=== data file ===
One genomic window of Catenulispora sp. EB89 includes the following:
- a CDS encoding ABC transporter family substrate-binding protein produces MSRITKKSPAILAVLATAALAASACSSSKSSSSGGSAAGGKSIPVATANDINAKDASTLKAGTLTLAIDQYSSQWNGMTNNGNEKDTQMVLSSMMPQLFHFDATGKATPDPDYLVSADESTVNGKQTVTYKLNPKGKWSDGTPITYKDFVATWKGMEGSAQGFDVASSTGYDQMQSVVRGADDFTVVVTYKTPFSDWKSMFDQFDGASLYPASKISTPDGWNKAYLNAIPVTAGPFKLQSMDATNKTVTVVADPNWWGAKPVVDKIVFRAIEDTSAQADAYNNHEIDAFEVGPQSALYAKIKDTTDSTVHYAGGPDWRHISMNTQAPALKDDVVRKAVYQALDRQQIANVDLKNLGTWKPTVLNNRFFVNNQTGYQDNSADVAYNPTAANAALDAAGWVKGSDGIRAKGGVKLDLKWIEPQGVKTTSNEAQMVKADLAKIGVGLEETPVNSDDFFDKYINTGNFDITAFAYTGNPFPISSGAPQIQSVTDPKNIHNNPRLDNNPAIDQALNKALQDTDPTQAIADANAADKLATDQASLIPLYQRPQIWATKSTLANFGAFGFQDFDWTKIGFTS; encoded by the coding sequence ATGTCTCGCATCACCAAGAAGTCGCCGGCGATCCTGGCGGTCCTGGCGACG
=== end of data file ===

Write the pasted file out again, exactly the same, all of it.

One genomic window of Catenulispora sp. EB89 includes the following:
- a CDS encoding ABC transporter family substrate-binding protein produces MSRITKKSPAILAVLATAALAASACSSSKSSSSGGSAAGGKSIPVATANDINAKDASTLKAGTLTLAIDQYSSQWNGMTNNGNEKDTQMVLSSMMPQLFHFDATGKATPDPDYLVSADESTVNGKQTVTYKLNPKGKWSDGTPITYKDFVATWKGMEGSAQGFDVASSTGYDQMQSVVRGADDFTVVVTYKTPFSDWKSMFDQFDGASLYPASKISTPDGWNKAYLNAIPVTAGPFKLQSMDATNKTVTVVADPNWWGAKPVVDKIVFRAIEDTSAQADAYNNHEIDAFEVGPQSALYAKIKDTTDSTVHYAGGPDWRHISMNTQAPALKDDVVRKAVYQALDRQQIANVDLKNLGTWKPTVLNNRFFVNNQTGYQDNSADVAYNPTAANAALDAAGWVKGSDGIRAKGGVKLDLKWIEPQGVKTTSNEAQMVKADLAKIGVGLEETPVNSDDFFDKYINTGNFDITAFAYTGNPFPISSGAPQIQSVTDPKNIHNNPRLDNNPAIDQALNKALQDTDPTQAIADANAADKLATDQASLIPLYQRPQIWATKSTLANFGAFGFQDFDWTKIGFTS; encoded by the coding sequence ATGTCTCGCATCACCAAGAAGTCGCCGGCGATCCTGGCGGTCCTGGCGACG